His co-operation with the Peace Movement and his comments concerning the actions of the US in Vietnam antagonized many Civil Rights Leaders and especially the government. He even dared calling the US "the greatest purveyor of violence in the world today" 56, and threatened the start of non-violent campaigns and national boycotts to force the government to deal with the masses of poor Americans. He still hold on to his dream of nonviolence, love and peace, although he saw that progress was too slow. Throughout the long, hot summers of 1965 until 1968 riots broke out in many big cities. The report of the Kerner Commission 57 confirmed what leaders like Malcolm and Martin had said about the racial situation in America, but the government still didn't react. So Martin continued to urge the people in the ghettos to start changing things by themselves:
"Now I don't believe in black separatism. I'm against it. ... But I do say this. It seems that our white brothers and sisters don't want to live next door to us. ... So...they're pinning us in central cities....We're hemmed in. We can't get out. They won't pass the fair housing bill here. And that's true in every city in this country. Now, since they're just going to keep us in here,...what we're going to do is just control the central city. We got to be the mayors of these big cities. And the minute we get elected mayor, we've got to begin taxing everybody who works in the city who lives in the suburbs. I know this sounds mean, but I just want to be realistic."58

The SCLC started their "Operation Breadbasket" and planned to stage a "March of the Poor on Washington", to present the situation of poor blacks and whites to the public through mass civil disobedience. He felt responsible for his people, because he had "worked to get these people the right to eat hamburgers, and now I've got to do something...to help them get the money to buy it." 59 In 1967/ 1968 King became so radical that he disturbed many people of the government and the media. But he often was forced to keep quiet and reduce his criticism because established black leaders, white liberals and the Johnson administration pressurized him, so that he often found himself isolated and alone. In March 1968, just before the planned march, he went to Memphis to support striking sanitation workers. On April 4, 1968, just one day after he had made his famous statement that he had "been to the mountain top" and "seen the promised land"60, he was shot by a sniper, who was later identified as James Earl Ray. Following the news of his assassination, riots broke out in more than 125 cities. It seemed as if the last piece of optimism had died with King. The movement became more radical and militant, but at the beginning of the seventies the mood shifted again to hopelessness and disillusionment.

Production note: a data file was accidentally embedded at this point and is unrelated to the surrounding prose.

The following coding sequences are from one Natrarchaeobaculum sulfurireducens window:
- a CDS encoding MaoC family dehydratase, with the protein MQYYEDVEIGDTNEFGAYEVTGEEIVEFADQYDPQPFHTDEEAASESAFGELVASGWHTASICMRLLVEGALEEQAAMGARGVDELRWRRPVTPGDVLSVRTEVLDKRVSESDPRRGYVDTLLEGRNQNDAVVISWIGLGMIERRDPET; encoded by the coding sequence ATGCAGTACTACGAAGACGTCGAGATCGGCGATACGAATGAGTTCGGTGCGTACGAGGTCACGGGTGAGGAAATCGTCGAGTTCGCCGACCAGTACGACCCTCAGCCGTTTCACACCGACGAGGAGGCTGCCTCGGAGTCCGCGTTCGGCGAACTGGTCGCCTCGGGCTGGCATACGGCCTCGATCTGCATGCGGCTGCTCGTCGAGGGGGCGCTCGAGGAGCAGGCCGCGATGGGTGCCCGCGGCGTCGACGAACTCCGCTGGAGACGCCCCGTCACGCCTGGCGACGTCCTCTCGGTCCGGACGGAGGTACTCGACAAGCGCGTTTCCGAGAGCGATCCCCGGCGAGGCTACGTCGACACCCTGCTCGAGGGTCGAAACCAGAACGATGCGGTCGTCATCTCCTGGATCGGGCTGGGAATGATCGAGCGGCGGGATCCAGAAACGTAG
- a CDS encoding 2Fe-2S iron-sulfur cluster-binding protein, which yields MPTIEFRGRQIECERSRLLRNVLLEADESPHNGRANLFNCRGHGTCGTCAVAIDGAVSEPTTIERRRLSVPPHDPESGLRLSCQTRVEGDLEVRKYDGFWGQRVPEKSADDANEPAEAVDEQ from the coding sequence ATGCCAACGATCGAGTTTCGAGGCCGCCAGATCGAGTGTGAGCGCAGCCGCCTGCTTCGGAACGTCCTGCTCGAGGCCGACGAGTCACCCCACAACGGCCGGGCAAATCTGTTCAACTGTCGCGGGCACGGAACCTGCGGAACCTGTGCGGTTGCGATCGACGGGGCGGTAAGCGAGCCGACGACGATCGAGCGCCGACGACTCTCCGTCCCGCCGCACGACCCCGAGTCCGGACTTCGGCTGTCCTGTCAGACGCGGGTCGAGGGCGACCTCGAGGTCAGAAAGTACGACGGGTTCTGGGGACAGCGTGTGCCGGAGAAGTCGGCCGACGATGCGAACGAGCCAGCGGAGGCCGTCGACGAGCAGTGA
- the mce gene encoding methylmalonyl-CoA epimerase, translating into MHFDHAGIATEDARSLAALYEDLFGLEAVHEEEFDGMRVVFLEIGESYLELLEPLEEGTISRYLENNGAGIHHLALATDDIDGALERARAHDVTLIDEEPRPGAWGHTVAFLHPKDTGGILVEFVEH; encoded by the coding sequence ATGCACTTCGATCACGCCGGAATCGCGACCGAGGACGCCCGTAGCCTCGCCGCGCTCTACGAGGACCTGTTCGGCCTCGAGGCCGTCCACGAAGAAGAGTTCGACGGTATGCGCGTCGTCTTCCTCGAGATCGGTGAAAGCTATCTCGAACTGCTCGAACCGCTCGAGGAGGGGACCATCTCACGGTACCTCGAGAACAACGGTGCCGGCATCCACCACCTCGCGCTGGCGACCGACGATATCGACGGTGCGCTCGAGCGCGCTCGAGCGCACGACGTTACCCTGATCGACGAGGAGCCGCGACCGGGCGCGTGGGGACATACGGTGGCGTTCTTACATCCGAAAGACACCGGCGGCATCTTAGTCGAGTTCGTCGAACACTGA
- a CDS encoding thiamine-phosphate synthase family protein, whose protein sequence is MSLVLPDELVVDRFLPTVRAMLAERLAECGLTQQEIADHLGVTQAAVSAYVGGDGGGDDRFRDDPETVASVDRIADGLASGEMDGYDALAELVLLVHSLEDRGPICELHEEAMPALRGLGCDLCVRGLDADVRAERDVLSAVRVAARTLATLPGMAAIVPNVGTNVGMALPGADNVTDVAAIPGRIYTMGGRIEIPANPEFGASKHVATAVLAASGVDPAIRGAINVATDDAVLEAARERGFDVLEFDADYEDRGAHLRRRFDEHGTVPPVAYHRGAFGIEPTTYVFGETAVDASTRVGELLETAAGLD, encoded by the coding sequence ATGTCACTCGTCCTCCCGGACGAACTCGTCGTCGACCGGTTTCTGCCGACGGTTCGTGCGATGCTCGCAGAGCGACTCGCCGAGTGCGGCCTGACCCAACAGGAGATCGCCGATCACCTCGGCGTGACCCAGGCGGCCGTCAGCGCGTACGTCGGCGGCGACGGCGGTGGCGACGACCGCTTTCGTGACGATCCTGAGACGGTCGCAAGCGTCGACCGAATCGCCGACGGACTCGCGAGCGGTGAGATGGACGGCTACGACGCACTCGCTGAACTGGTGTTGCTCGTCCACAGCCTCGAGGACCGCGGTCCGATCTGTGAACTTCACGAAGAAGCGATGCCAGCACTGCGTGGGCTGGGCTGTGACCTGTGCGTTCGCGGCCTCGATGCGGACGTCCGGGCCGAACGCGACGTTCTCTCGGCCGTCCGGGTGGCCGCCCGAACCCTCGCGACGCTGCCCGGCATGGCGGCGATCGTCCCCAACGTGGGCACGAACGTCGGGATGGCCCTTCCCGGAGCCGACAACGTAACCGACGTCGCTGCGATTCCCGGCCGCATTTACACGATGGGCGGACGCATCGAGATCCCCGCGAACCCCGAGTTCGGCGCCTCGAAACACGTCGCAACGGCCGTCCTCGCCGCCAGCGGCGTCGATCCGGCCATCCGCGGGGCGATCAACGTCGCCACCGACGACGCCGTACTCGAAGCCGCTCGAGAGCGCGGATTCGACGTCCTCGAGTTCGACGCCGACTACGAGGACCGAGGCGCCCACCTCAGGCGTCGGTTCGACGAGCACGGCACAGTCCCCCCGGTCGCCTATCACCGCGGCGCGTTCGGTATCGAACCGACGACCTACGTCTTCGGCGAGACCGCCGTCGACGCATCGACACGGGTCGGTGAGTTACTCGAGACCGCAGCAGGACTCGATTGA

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46.) see chapter III.2
47.) speech entitled "Our God is marching on !", in A testament of hope, p.227
48.) cp. Hughes, Langston, "Harlem - What happens to a dream deferred ?"
49.) quoted in "Freedom Bound" ,p.182
50.) cp. "We live in a confused..,sick, neurotic nation", staff address, 17 Jan. 1968, quoted in "Martin & Malcolm & America"
51.) cp. his views in his last book "Where do we go from here - Chaos or Community"
52.) Julius Lester, "The angry children of Malcolm X", p. 473
53.) taken from his speech "Some things we must do",Cleveland, April 1967, in "Martin & Malcolm & America"
54.) speech held on Feb.5,1966, "Who we are", Ebenezer Baptist Church, Atlanta
55.) in "Why I am opposed to the war in Vietnam", 30 April 1967, Ebenezer Baptist Church, Atlanta
56.) in "A time to break the silence", speech held at the Riverside Church in New York City" on 4.April 1967 (one year before his assassination); printed in "A Testament of Hope", p.233
57.) Excerpts from the National Advisory Commission's Report on Civil Disorders, called the "Kerner Commission" (appointed in July 1967, issued on Feb. 29, 1968): "Our nation is moveing toward two societies, one black, one white - separate and unequal. ... Segregation and poverty have created in the racial ghetto a destructive environment totally unknown to most white Americans. What white Americans have never fully understood - but what the Negro can never forget - is that white society is deeply implicated in the ghetto. White institutions created it, white institutions maintain it, and white society condones it. ... To many Negroes the police have come to symbolize white power, white racism and white repression!"
58.) in "Which ways its soul shall go?",2 Aug.1967 at a voter registration rally in Louisville, Kentucky; in "Martin & Malcolm & America"
59.) quoted in "Bearing the cross",p.439
60.) speech entitled "I see the promised land", Memphis, Tennessee, 3 April 1968; "A Testament of Hope",p.286